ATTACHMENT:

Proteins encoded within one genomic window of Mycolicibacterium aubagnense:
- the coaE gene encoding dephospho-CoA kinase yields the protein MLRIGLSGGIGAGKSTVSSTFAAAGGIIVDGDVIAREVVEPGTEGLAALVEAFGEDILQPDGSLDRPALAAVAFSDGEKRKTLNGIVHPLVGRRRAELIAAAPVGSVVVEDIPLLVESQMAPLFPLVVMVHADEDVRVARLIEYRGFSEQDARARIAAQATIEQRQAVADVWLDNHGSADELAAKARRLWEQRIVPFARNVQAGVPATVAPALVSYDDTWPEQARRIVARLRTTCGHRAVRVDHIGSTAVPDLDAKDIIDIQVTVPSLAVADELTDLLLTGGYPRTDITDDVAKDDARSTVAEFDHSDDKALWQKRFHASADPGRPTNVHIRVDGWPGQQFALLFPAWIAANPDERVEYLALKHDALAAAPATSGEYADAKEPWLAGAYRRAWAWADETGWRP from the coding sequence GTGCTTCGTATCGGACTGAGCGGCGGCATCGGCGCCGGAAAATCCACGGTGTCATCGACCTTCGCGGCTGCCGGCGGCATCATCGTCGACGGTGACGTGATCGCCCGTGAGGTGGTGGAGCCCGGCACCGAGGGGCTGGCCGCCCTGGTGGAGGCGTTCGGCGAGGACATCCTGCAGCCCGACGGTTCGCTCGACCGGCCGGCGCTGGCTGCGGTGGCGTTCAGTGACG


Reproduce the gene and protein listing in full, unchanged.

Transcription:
Proteins encoded within one genomic window of Mycolicibacterium aubagnense:
- the coaE gene encoding dephospho-CoA kinase yields the protein MLRIGLSGGIGAGKSTVSSTFAAAGGIIVDGDVIAREVVEPGTEGLAALVEAFGEDILQPDGSLDRPALAAVAFSDGEKRKTLNGIVHPLVGRRRAELIAAAPVGSVVVEDIPLLVESQMAPLFPLVVMVHADEDVRVARLIEYRGFSEQDARARIAAQATIEQRQAVADVWLDNHGSADELAAKARRLWEQRIVPFARNVQAGVPATVAPALVSYDDTWPEQARRIVARLRTTCGHRAVRVDHIGSTAVPDLDAKDIIDIQVTVPSLAVADELTDLLLTGGYPRTDITDDVAKDDARSTVAEFDHSDDKALWQKRFHASADPGRPTNVHIRVDGWPGQQFALLFPAWIAANPDERVEYLALKHDALAAAPATSGEYADAKEPWLAGAYRRAWAWADETGWRP from the coding sequence GTGCTTCGTATCGGACTGAGCGGCGGCATCGGCGCCGGAAAATCCACGGTGTCATCGACCTTCGCGGCTGCCGGCGGCATCATCGTCGACGGTGACGTGATCGCCCGTGAGGTGGTGGAGCCCGGCACCGAGGGGCTGGCCGCCCTGGTGGAGGCGTTCGGCGAGGACATCCTGCAGCCCGACGGTTCGCTCGACCGGCCGGCGCTGGCTGCGGTGGCGTTCAGTGACG